Perhaps that’s why 2741 Seminole is kind of a bummer. The four-bedroom house dates back to 1915, but a recent remod swiped its personality for that of the local Marriott. Beige tile, beige backsplash, beige granite, and beige carpeting a sad interior do make. There is hope in the living room, where you’ll find original wood floors and what looks like an old bar. Ask: $264K.

After looking at the pictures, it seems that McMansion is used here as shorthand for bland. As noted, the colors are not that exciting though it looks like much of the trim is still dark wood and at least one stained-glass window and built-in drawers feature was saved. The bland charge hints at a kind of mass production that one wouldn’t expect looking at the exterior of the home or the year it was built. If a buyer was looking for character in this interior, it has been glazed over with neutral colors and updated features. Perhaps there is a market for this kind of house: people who want the exterior to exude true gravitas (as opposed to the garishness of newer McMansions) but want the updated and neutral interior.

Another connotation of McMansion is of poor design or quality; it is hard to know from these pictures whether that is the case with the interior changes.

But, would critics of McMansions really be willing to brand this home a McMansion? Many such determinations are based on the exterior and the image the owner projects to the neighborhood. But, if the owner doesn’t offend the sensibilities of those who see it, is it really that bad?

When the underground borer Bertha gets stuck under Seattle – for a year

The construction of massive infrastructure underground can be impressive but it doesn’t always go as planned:

A year ago this month, North America’s largest tunnel-boring machine got stuck just 10 percent of the way through a 1.7-mile-long dig under downtown Seattle. Throughout 2014, engineers have been plugging away on an ambitious plan, outlined in a Popular Mechanics feature, to free the mechanical marvel and get the project going again.

But today, Bertha remains stuck under the city. And according to an update from The New York Times, crews monitoring the project to free the machine have noticed something alarming: one inch worth of settling in the downtown district under which Bertha now sits…

Instead, investigators eventually concluded that Bertha was overheating—that grime and gunk had gotten past bearing seals, entered the machine, and muddied the operation. Engineers still aren’t sure why all this happened to the 326-foot-long machine, but they decided they had replace not only the seals but also the $5 million main bearing.

But just getting to Bertha, which sat more than 60 feet below downtown Seattle near the stadium district and the waterfront, posed a serious problem. Crews could go through the painstaking, time-sucking process of disassembling the machine from behind to make the fixes, but instead chose to dig a 120-foot-deep access pit in front of Bertha.

It shouldn’t be too surprising that such a big project could lead to a problem that doesn’t have a quick fix. Putting together a machine this size is notable in itself and getting it back on track likely requires a lot of careful planning and long hours. Yet, these sorts of projects tend to go on without much attention until they are done and people experience the benefits. Unless something goes wrong. It would be interesting to see how Seattle responds to the delay and if someone is blamed for the problems, what kind of negative consequences they suffer.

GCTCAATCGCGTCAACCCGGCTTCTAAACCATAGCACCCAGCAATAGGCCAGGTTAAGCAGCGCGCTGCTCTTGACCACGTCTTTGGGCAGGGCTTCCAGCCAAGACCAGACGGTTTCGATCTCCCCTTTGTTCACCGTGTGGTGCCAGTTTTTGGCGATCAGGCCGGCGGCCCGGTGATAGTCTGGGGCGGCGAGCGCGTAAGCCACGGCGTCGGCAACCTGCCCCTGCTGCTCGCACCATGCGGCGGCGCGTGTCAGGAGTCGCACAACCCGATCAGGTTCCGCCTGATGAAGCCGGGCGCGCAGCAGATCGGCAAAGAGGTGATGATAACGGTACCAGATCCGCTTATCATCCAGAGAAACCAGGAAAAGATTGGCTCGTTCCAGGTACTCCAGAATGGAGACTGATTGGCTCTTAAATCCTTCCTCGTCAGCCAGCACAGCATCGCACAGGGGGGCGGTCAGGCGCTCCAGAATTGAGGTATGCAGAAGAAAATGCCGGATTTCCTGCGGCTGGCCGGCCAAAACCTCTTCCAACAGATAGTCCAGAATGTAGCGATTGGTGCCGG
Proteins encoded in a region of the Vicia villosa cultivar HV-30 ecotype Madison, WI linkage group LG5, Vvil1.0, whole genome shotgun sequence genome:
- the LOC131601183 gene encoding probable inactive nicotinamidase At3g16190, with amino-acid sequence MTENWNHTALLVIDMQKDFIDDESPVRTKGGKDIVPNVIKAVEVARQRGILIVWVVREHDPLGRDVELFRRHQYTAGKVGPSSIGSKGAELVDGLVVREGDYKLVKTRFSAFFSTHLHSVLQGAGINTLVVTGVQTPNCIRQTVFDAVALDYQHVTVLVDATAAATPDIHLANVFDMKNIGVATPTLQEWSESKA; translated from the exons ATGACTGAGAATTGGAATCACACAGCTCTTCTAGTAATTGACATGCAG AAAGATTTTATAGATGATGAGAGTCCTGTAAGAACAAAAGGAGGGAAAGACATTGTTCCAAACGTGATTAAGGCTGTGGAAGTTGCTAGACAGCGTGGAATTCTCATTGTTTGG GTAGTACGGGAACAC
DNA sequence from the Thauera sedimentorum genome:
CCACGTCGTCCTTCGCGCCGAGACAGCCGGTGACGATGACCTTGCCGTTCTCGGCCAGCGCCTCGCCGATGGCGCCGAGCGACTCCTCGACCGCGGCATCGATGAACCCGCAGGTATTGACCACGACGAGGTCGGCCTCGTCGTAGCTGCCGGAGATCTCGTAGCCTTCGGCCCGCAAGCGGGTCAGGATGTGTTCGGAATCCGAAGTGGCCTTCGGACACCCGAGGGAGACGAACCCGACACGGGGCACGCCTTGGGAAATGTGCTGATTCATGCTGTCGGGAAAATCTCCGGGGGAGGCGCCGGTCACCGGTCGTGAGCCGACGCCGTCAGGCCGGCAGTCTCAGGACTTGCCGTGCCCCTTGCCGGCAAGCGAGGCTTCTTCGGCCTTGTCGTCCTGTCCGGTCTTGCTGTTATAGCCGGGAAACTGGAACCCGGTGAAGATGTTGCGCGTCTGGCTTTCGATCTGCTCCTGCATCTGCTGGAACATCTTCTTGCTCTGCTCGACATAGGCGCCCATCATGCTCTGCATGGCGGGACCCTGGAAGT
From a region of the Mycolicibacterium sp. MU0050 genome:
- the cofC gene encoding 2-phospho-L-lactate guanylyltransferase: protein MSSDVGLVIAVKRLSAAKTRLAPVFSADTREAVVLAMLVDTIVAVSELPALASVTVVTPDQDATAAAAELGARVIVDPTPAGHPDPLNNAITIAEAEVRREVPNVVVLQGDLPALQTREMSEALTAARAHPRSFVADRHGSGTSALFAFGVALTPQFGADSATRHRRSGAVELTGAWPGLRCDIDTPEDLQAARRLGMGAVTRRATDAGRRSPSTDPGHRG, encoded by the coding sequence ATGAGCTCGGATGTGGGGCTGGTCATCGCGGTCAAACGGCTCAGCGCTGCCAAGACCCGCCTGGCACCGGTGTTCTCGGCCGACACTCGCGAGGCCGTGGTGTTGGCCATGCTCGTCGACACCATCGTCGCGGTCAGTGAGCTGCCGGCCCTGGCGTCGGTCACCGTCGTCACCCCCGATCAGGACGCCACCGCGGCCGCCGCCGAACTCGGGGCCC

Some Chicago suburbs welcome luxury apartments

A number of Chicago suburbs have new or recently approved luxury apartment complexes:

Suburbs that have long thought of themselves as bucolic communities filled with houses and families are warmly embracing the very type of residence that used to make them leery: the apartment.

Just don’t call them rentals, a word that conjures up an image different from the projects that municipal governments are selling to their constituents. Almost 4,000 apartments in well-appointed, amenity-filled buildings with rents to match are under construction or proposed in suburbs throughout the Chicago area. They are designed to attract young professionals and empty nesters with roots in the suburbs…

Some, but certainly not all the projects are transit-oriented, constructed near suburban downtowns and train stations or they are being used to create a downtown where there never was one before. But as they move forward, communities are grappling with concerns about density and traffic congestion, and affordable housing advocates worry that low and moderate-income residents who rely more heavily on public transportation don’t have the option of living near it…

“Many of them equated rental housing with low-income property,” Strosberg said. “It’s more recent that they’ve appreciated that rental comes in all different forms. There’s market-rate housing that appeals to a significant portion of their residents who don’t want to make a commitment to buying a place today.”

In wealthier suburbs, apartments often prompt images of transient residents who don’t care much about the community, lower-income residents, traffic, and large properties in communities proud of nice single-family homes. But, luxury apartments help reduce the perceived issues of social class and can bring money into the city (perhaps they can even help boost property values, residents spend money at nearby businesses, etc.). In other words, luxury apartments don’t create the same kind of issues, particularly if seen as part of reviving an area like a downtown. These communities may not go crazy approving such developments all over the place but I suspect many mature Chicago suburbs will continue to approve apartments that do contribute to higher densities but project a higher-end image.